Statement by an IMF Staff Mission to AlgeriaPress Release No. 08/293
November 20, 2008
An International Monetary Fund (IMF) mission headed by Mr. Joël Toujas-Bernaté visited Algeria from November 4-15, 2008 to conduct the annual Article IV consultation discussions. A report on the consultation will be prepared by staff for discussion by the IMF's Executive Board in early 2009, and the report will be published.
The discussions focused on the short- and medium-term economic outlook and policies in the current context of uncertainty regarding the global economic situation. The mission met with Mr. Karim Djoudi, Minister of Finance, and Mr. Mohammed Laksaci, Governor of the Bank of Algeria. The mission also met with representatives of the economic and financial sectors.
For several years now, Algeria has been recording favorable economic performance characterized by more rapid non-hydrocarbon growth and declining unemployment, the virtual elimination of external indebtedness, and substantial external and budgetary surpluses. These favorable developments have continued in 2008.
• Nonhydrocarbon growth is expected to reach about 6 percent, and will continue to be driven by the substantial public investment program (PIP). Total growth is expected to turn out at around 3 percent on account of a decline in hydrocarbon exports.
• Inflation is under control at 4 percent, and is among the lowest in the region, reflecting a cautious monetary policy and support for prices of certain basic foodstuffs. The nominal and real effective exchange rates have remained broadly stable since last year.
• The external position remains strong, with international reserves amounting to about US$135 billion in October 2008.
• The fiscal position remains sound, in spite of the strong expansion of current and capital expenditures. Thanks to hydrocarbon revenues which remain high, the overall budget surplus is expected to reach about 9 percent of GDP. This has allowed for further accumulation of resources in the Hydrocarbon Stabilization Fund (Fonds de Régulation des Recettes (FRR)).
Since the summer, the international environment has abruptly changed with the global financial crisis, the rapid decline in the price of a barrel of oil, and the prospects of a sharp slowdown in the world economy. In view of its limited exposure to international financial flows, the Algerian financial sector is not expected to face a direct contagion effect. However, a significant decline in oil revenues could affect growth over time through a slowdown in the PIP. This environment of great uncertainty calls for heightened flexibility in macroeconomic policies in order to limit the impact of falling oil prices on the economy, preserve macroeconomic stability, and support growth.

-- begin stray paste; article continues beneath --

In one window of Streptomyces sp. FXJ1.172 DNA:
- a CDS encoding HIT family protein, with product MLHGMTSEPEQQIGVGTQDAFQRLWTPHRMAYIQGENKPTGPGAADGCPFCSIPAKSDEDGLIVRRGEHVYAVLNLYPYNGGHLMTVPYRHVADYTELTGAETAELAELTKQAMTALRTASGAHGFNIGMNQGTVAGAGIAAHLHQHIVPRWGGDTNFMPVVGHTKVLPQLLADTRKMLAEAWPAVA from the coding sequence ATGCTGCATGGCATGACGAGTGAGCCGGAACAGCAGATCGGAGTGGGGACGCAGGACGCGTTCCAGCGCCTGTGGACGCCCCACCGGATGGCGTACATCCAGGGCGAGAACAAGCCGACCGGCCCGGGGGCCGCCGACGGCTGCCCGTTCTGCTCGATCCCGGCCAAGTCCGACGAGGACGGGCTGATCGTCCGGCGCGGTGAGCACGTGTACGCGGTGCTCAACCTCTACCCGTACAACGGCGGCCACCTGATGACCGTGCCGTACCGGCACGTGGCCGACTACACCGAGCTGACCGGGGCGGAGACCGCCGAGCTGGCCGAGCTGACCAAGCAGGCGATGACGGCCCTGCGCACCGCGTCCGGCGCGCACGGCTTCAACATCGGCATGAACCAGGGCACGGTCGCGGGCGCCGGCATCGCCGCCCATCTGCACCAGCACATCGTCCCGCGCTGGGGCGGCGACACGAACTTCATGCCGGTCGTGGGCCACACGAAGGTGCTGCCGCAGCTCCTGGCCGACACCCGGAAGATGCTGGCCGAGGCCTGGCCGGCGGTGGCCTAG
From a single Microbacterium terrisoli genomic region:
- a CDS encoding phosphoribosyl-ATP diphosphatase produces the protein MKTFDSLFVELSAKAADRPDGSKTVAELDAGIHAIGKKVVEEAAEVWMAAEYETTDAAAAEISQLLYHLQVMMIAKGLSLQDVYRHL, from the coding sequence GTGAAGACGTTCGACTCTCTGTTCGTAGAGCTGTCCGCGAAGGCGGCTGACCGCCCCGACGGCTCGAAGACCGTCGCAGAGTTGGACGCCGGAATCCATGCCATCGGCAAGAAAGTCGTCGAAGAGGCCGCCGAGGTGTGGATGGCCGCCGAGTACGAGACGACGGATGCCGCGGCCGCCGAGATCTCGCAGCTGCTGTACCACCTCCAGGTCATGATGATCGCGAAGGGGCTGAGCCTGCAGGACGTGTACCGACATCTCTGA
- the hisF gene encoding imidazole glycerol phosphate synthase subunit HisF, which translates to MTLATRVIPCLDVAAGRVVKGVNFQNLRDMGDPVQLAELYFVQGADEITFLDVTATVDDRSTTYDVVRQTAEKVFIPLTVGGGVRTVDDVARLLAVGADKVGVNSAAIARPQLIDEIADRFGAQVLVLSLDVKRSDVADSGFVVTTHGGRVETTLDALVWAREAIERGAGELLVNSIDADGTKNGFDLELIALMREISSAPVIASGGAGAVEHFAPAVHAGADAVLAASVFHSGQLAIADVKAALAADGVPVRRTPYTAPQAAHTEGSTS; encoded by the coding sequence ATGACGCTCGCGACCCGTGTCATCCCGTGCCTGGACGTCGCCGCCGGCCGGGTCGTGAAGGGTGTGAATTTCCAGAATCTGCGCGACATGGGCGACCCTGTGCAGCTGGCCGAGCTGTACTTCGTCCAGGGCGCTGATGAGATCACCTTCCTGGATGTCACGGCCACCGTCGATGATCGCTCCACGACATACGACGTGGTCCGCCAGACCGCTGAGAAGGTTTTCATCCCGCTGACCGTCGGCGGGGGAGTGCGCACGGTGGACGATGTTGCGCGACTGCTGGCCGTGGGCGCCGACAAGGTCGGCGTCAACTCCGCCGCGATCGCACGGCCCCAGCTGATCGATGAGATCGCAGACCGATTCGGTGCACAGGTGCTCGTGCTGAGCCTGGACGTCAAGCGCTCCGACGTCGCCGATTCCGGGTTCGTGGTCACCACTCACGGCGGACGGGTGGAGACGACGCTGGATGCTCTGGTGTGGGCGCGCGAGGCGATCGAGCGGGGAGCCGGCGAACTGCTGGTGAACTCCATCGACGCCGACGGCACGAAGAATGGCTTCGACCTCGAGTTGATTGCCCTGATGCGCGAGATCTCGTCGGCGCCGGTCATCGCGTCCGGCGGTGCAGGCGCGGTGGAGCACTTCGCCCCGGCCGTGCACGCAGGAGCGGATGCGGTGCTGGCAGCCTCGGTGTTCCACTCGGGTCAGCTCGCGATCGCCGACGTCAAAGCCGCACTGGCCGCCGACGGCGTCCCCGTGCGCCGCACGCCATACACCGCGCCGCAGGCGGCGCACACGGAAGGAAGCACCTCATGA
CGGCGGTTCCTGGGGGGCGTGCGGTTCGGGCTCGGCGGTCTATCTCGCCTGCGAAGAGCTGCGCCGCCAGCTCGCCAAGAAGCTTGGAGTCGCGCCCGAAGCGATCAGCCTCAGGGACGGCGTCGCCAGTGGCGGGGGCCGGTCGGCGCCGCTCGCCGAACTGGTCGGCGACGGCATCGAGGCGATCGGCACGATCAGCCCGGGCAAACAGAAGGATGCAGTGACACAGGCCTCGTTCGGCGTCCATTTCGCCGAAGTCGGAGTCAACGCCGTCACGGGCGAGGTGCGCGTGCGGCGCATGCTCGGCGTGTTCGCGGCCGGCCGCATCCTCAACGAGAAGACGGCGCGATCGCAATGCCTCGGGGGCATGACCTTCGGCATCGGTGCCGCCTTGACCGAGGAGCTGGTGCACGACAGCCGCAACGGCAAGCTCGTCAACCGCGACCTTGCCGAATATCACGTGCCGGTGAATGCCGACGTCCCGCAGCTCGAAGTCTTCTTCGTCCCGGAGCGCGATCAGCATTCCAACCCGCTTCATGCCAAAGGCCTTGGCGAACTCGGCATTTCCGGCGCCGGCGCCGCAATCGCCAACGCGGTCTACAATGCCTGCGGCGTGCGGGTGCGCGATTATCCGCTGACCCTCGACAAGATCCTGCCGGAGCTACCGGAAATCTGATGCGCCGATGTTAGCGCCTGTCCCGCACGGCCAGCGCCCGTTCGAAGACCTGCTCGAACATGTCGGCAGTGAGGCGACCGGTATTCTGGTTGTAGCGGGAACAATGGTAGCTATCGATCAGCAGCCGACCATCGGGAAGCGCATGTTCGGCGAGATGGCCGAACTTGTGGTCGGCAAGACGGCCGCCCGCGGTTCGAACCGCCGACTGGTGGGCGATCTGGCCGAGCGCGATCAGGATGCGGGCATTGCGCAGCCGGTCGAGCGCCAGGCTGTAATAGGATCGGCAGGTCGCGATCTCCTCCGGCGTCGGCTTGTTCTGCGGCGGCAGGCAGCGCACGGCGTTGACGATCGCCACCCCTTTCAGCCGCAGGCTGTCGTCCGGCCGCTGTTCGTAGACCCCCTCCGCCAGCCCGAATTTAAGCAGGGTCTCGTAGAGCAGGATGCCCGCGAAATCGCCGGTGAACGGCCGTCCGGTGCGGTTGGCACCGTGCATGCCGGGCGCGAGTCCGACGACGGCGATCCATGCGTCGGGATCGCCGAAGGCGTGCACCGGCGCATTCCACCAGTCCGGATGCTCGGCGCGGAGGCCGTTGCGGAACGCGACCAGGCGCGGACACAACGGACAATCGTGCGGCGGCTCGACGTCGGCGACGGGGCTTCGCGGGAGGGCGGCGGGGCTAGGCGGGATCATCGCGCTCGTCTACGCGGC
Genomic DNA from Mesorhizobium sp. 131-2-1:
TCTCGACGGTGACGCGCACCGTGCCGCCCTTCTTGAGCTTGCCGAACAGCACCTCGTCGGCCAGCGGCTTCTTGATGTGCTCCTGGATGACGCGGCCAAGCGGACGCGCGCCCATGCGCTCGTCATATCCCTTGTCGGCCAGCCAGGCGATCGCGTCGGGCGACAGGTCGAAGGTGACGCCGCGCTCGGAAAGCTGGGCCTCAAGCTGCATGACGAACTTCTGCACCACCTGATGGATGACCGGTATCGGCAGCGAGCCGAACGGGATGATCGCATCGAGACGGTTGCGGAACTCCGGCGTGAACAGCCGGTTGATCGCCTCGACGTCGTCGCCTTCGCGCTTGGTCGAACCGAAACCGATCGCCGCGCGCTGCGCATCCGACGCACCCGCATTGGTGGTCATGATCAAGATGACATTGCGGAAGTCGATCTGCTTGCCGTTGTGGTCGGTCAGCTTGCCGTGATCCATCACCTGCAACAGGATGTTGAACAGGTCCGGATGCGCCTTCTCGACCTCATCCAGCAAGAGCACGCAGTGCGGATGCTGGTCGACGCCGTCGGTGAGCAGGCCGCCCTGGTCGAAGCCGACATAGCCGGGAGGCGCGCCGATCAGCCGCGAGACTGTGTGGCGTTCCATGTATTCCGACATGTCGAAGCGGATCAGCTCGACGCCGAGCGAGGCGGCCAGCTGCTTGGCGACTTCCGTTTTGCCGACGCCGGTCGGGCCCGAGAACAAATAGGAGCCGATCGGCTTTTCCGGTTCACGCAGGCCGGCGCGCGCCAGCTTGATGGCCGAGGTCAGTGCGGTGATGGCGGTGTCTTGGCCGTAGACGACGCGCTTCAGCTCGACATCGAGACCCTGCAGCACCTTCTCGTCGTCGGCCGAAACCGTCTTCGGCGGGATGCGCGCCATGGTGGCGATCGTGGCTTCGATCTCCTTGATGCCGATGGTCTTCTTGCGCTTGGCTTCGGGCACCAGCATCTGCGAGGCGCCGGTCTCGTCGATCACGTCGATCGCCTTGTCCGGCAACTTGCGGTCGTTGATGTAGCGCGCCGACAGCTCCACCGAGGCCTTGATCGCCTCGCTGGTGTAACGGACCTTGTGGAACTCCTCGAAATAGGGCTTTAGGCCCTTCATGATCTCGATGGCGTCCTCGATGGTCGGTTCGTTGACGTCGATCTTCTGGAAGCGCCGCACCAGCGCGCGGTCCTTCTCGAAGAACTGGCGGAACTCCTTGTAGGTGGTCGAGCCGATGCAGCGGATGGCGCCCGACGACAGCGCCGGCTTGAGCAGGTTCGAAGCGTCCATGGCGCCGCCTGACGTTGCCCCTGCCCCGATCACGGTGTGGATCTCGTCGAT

Budget policy in 2009 should protect domestic demand from the decline in global hydrocarbon prices. The resources accumulated in the FRR, thanks to the cautious fiscal policies pursued in recent years, will make it possible to continue financing the PIP and the budget deficit, at least for the immediate future. Monetary policy in 2009 should also stand ready to support domestic demand, to the extent that inflationary pressures fade in the wake of the turnabout in commodity prices. Furthermore, the central bank of Algeria should continue the current policy of pursuing stability of the real effective exchange rate.
Against this backdrop, certain economic trends should still remain favorable in 2009, whereas others may deteriorate. Nonhydrocarbon growth may still reach 6 percent provided major public and private investment projects continue, and inflation would stay below 4 percent. However, a decline in hydrocarbon prices, coupled with high import and budgetary expenditures, would lead to a significant deterioration in the external balance and the overall budget deficit.
The government should prepare to adopt a number of precautionary measures in the event that the global economic situation should remain unfavorable for an extended period. Such measures could include further streamlining of government expenditure, including better control of current expenditure, and enhanced efficiency in mobilizing nonhydrocarbon tax receipts. In any case, the government should continue to ensure the quality of public expenditure.
The current crisis underscores the importance of diversifying the economy, which remains reliant on the hydrocarbon sector. Furthermore, productivity is still relatively low compared to partner countries, and unemployment remains very high among young people. The major challenge facing Algeria in the medium term is thus to ensure strong and sustainable nonhydrocarbon growth in order to further reduce unemployment and raise the living standards of the Algerian population. This will require not only macroeconomic stability but also further structural reforms, which have been tentative thus far, in particular with respect to the State's withdrawal from the industrial and financial sectors. In future, the goal will be to ensure the sound development of the financial sector, enable Algeria to become increasingly integrated into the regional and global economy, and improve the business climate.